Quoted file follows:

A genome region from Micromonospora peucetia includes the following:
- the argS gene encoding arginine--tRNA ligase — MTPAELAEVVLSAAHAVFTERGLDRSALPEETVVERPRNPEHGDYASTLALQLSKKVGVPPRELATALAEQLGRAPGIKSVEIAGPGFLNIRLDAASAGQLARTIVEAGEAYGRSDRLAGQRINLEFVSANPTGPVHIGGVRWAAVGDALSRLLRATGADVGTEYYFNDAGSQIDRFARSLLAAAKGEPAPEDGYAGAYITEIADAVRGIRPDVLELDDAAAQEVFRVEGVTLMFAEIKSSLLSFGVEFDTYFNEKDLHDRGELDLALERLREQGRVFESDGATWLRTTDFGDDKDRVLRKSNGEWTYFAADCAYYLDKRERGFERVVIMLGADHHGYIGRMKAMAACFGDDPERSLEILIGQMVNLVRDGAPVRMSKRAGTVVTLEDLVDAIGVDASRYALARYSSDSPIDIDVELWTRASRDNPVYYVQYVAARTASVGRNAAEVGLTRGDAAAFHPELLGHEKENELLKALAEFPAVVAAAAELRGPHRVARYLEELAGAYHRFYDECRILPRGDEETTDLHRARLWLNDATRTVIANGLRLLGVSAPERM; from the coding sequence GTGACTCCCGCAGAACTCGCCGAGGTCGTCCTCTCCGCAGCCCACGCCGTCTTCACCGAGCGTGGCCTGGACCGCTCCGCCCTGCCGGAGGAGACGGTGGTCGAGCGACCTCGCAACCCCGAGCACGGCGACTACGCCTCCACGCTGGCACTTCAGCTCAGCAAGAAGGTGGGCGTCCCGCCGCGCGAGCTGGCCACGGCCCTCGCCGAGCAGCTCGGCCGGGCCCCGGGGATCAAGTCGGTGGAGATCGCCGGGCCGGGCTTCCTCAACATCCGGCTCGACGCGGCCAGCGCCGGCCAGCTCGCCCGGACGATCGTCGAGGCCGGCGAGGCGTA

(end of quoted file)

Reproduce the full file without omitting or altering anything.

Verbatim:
A genome region from Micromonospora peucetia includes the following:
- the argS gene encoding arginine--tRNA ligase — MTPAELAEVVLSAAHAVFTERGLDRSALPEETVVERPRNPEHGDYASTLALQLSKKVGVPPRELATALAEQLGRAPGIKSVEIAGPGFLNIRLDAASAGQLARTIVEAGEAYGRSDRLAGQRINLEFVSANPTGPVHIGGVRWAAVGDALSRLLRATGADVGTEYYFNDAGSQIDRFARSLLAAAKGEPAPEDGYAGAYITEIADAVRGIRPDVLELDDAAAQEVFRVEGVTLMFAEIKSSLLSFGVEFDTYFNEKDLHDRGELDLALERLREQGRVFESDGATWLRTTDFGDDKDRVLRKSNGEWTYFAADCAYYLDKRERGFERVVIMLGADHHGYIGRMKAMAACFGDDPERSLEILIGQMVNLVRDGAPVRMSKRAGTVVTLEDLVDAIGVDASRYALARYSSDSPIDIDVELWTRASRDNPVYYVQYVAARTASVGRNAAEVGLTRGDAAAFHPELLGHEKENELLKALAEFPAVVAAAAELRGPHRVARYLEELAGAYHRFYDECRILPRGDEETTDLHRARLWLNDATRTVIANGLRLLGVSAPERM; from the coding sequence GTGACTCCCGCAGAACTCGCCGAGGTCGTCCTCTCCGCAGCCCACGCCGTCTTCACCGAGCGTGGCCTGGACCGCTCCGCCCTGCCGGAGGAGACGGTGGTCGAGCGACCTCGCAACCCCGAGCACGGCGACTACGCCTCCACGCTGGCACTTCAGCTCAGCAAGAAGGTGGGCGTCCCGCCGCGCGAGCTGGCCACGGCCCTCGCCGAGCAGCTCGGCCGGGCCCCGGGGATCAAGTCGGTGGAGATCGCCGGGCCGGGCTTCCTCAACATCCGGCTCGACGCGGCCAGCGCCGGCCAGCTCGCCCGGACGATCGTCGAGGCCGGCGAGGCGTA